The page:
Opera in one act by Gustav Holst (1922)

Ask most people if they've heard of Gustav Holst, and if they answer "Yes", ask what he wrote. Almost without exception they will have heard of the "Planets" Suite and little else. I was the same regarding J.D. Salinger - all I'd ever heard of was Catcher in the Rye.

It's a shame, because Holst was no fool - as a music teacher and composer, he produced a wide variety of work. The lesser-known works are often superb, as is this parodic opera. Light in tone, it takes a gentle swipe at Wagner's opera Parsifal. Despite the slight dig, the Fool of the title is not Wagner, but the antihero, married off by his mother to a princess. His folly is in failing to take advantage of the situation he finds himself in, to his mother's chagrin.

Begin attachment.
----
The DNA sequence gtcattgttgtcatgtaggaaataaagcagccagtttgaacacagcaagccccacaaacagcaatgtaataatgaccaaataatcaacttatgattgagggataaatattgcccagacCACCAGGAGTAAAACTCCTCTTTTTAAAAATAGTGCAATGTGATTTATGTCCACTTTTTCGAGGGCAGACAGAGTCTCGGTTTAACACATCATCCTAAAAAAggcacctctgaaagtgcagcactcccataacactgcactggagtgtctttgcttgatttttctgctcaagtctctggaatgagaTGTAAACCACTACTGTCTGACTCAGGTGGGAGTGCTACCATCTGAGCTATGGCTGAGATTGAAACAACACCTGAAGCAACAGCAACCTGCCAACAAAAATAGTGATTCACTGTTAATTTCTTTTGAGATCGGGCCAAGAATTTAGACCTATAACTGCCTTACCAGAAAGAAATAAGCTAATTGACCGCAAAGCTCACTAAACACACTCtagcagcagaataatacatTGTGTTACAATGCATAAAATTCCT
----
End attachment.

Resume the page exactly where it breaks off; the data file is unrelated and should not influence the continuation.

In spite of the composer's libretto, the piece is best known for its ballet music - the opera itself never achieved much acclaim or success. Few performances have been given since its first at Covent Garden in 1923, and it is usually heard as a companion to recordings of the better-known Planets Suite.

Alas, poor Holst is seemingly condemned by many as a "one-hit wonder", like so many bands, and poor Mr Salinger.